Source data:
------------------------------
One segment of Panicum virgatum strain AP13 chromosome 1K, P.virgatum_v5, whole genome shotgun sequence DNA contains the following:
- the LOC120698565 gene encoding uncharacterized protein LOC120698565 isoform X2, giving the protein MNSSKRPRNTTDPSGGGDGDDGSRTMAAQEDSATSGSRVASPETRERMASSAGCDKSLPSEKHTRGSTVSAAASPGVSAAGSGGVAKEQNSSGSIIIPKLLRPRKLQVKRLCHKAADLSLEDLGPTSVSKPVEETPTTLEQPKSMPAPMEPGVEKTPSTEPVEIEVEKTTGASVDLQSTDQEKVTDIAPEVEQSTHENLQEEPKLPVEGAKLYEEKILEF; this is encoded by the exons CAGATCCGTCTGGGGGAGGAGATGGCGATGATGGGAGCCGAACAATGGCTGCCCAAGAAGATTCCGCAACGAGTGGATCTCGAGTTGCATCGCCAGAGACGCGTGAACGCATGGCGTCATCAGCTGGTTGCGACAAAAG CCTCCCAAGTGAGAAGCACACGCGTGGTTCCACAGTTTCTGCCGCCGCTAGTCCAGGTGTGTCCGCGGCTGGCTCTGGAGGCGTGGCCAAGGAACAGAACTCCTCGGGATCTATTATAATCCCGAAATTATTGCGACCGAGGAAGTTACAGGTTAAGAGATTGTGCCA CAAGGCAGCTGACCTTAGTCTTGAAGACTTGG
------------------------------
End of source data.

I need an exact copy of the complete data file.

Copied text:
One segment of Panicum virgatum strain AP13 chromosome 1K, P.virgatum_v5, whole genome shotgun sequence DNA contains the following:
- the LOC120698565 gene encoding uncharacterized protein LOC120698565 isoform X2, giving the protein MNSSKRPRNTTDPSGGGDGDDGSRTMAAQEDSATSGSRVASPETRERMASSAGCDKSLPSEKHTRGSTVSAAASPGVSAAGSGGVAKEQNSSGSIIIPKLLRPRKLQVKRLCHKAADLSLEDLGPTSVSKPVEETPTTLEQPKSMPAPMEPGVEKTPSTEPVEIEVEKTTGASVDLQSTDQEKVTDIAPEVEQSTHENLQEEPKLPVEGAKLYEEKILEF; this is encoded by the exons CAGATCCGTCTGGGGGAGGAGATGGCGATGATGGGAGCCGAACAATGGCTGCCCAAGAAGATTCCGCAACGAGTGGATCTCGAGTTGCATCGCCAGAGACGCGTGAACGCATGGCGTCATCAGCTGGTTGCGACAAAAG CCTCCCAAGTGAGAAGCACACGCGTGGTTCCACAGTTTCTGCCGCCGCTAGTCCAGGTGTGTCCGCGGCTGGCTCTGGAGGCGTGGCCAAGGAACAGAACTCCTCGGGATCTATTATAATCCCGAAATTATTGCGACCGAGGAAGTTACAGGTTAAGAGATTGTGCCA CAAGGCAGCTGACCTTAGTCTTGAAGACTTGG